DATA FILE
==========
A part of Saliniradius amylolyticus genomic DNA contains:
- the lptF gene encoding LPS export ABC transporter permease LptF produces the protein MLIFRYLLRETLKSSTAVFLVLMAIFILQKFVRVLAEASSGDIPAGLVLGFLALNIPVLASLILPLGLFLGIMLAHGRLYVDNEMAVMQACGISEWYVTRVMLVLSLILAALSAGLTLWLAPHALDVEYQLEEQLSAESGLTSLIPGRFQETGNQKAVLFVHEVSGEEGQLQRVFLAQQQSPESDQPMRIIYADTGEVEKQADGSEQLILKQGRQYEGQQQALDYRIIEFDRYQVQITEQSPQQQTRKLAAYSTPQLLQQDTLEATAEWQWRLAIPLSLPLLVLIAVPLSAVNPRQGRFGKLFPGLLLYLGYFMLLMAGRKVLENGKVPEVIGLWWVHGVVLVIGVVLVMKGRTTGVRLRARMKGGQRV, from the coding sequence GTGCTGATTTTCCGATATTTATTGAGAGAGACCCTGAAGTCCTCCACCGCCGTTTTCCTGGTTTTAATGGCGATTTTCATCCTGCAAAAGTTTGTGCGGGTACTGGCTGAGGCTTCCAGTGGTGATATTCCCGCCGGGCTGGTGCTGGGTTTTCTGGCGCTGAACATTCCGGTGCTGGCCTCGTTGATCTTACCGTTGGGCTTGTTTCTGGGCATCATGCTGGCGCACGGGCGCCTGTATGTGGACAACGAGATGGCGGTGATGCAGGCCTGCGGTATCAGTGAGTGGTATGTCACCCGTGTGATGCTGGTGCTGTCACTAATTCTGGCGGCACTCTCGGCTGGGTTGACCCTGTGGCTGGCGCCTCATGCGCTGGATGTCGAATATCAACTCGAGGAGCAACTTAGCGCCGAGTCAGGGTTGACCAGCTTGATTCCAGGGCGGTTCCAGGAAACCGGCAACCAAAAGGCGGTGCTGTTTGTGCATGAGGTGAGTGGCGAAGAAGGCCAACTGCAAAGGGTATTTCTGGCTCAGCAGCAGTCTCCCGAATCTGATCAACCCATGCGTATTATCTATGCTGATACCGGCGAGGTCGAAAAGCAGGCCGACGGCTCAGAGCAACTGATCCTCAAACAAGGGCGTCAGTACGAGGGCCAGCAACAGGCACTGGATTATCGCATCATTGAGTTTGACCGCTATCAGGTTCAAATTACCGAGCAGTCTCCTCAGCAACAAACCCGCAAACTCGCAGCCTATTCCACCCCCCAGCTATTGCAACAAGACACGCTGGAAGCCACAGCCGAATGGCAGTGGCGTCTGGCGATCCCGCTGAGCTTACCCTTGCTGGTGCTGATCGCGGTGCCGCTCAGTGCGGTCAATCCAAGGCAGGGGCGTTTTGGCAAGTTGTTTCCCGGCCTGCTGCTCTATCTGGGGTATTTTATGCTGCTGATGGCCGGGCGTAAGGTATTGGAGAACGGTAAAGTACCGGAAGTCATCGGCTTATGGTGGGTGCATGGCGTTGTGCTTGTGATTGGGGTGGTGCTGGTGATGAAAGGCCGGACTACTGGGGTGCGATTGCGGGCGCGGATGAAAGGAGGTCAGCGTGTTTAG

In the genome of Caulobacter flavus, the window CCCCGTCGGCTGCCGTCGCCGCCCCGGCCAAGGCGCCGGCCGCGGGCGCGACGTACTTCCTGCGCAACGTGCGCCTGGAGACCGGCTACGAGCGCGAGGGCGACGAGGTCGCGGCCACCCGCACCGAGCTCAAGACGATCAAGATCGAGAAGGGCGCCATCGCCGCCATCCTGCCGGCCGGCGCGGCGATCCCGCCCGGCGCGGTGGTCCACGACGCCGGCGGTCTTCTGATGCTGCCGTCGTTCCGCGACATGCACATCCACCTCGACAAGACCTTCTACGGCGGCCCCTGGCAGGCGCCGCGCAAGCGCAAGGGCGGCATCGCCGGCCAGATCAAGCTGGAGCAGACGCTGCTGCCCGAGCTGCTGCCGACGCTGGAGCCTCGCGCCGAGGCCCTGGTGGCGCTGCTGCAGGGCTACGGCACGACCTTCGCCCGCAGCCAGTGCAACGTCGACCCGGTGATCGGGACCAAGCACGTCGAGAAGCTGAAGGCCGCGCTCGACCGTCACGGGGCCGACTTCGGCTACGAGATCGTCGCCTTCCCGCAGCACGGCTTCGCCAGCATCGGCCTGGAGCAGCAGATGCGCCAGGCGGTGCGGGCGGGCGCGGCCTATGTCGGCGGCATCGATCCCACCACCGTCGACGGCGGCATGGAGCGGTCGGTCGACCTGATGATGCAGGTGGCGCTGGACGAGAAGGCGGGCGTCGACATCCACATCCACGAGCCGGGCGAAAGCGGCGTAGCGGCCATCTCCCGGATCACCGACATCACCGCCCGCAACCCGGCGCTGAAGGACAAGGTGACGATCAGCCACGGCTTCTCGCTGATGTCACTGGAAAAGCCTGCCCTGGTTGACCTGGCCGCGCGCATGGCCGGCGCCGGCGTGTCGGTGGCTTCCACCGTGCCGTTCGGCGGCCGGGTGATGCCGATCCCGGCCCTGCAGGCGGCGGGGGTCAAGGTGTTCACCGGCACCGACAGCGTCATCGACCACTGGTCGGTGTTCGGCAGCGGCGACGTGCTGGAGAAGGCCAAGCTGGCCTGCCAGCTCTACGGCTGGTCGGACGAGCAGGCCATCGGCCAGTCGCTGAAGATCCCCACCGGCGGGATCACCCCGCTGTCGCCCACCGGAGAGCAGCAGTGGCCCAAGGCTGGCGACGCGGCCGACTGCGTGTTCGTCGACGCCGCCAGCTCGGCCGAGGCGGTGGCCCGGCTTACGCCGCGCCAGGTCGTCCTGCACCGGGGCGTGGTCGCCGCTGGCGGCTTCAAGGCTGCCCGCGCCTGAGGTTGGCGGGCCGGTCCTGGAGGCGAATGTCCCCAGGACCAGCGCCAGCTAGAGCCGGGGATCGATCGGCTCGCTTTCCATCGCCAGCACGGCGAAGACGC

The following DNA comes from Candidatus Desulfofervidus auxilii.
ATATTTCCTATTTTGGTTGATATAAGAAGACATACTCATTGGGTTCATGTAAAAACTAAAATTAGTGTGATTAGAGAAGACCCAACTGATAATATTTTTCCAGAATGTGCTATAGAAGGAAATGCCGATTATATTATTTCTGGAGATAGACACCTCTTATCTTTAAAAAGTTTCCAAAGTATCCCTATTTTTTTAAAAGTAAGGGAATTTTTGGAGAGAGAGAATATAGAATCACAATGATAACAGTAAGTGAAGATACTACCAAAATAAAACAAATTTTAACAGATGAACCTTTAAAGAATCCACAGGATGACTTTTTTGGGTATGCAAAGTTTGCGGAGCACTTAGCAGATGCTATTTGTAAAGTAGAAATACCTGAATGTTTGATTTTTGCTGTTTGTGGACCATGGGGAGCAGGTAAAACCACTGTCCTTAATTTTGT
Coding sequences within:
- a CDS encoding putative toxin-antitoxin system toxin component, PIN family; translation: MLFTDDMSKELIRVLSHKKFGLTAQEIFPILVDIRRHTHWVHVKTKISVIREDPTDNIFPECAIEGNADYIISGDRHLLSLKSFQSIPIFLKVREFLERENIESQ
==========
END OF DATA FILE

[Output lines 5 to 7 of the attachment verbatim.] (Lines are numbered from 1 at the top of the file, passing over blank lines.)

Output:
ATATTTCCTATTTTGGTTGATATAAGAAGACATACTCATTGGGTTCATGTAAAAACTAAAATTAGTGTGATTAGAGAAGACCCAACTGATAATATTTTTCCAGAATGTGCTATAGAAGGAAATGCCGATTATATTATTTCTGGAGATAGACACCTCTTATCTTTAAAAAGTTTCCAAAGTATCCCTATTTTTTTAAAAGTAAGGGAATTTTTGGAGAGAGAGAATATAGAATCACAATGATAACAGTAAGTGAAGATACTACCAAAATAAAACAAATTTTAACAGATGAACCTTTAAAGAATCCACAGGATGACTTTTTTGGGTATGCAAAGTTTGCGGAGCACTTAGCAGATGCTATTTGTAAAGTAGAAATACCTGAATGTTTGATTTTTGCTGTTTGTGGACCATGGGGAGCAGGTAAAACCACTGTCCTTAATTTTGT
Coding sequences within:
- a CDS encoding putative toxin-antitoxin system toxin component, PIN family; translation: MLFTDDMSKELIRVLSHKKFGLTAQEIFPILVDIRRHTHWVHVKTKISVIREDPTDNIFPECAIEGNADYIISGDRHLLSLKSFQSIPIFLKVREFLERENIESQ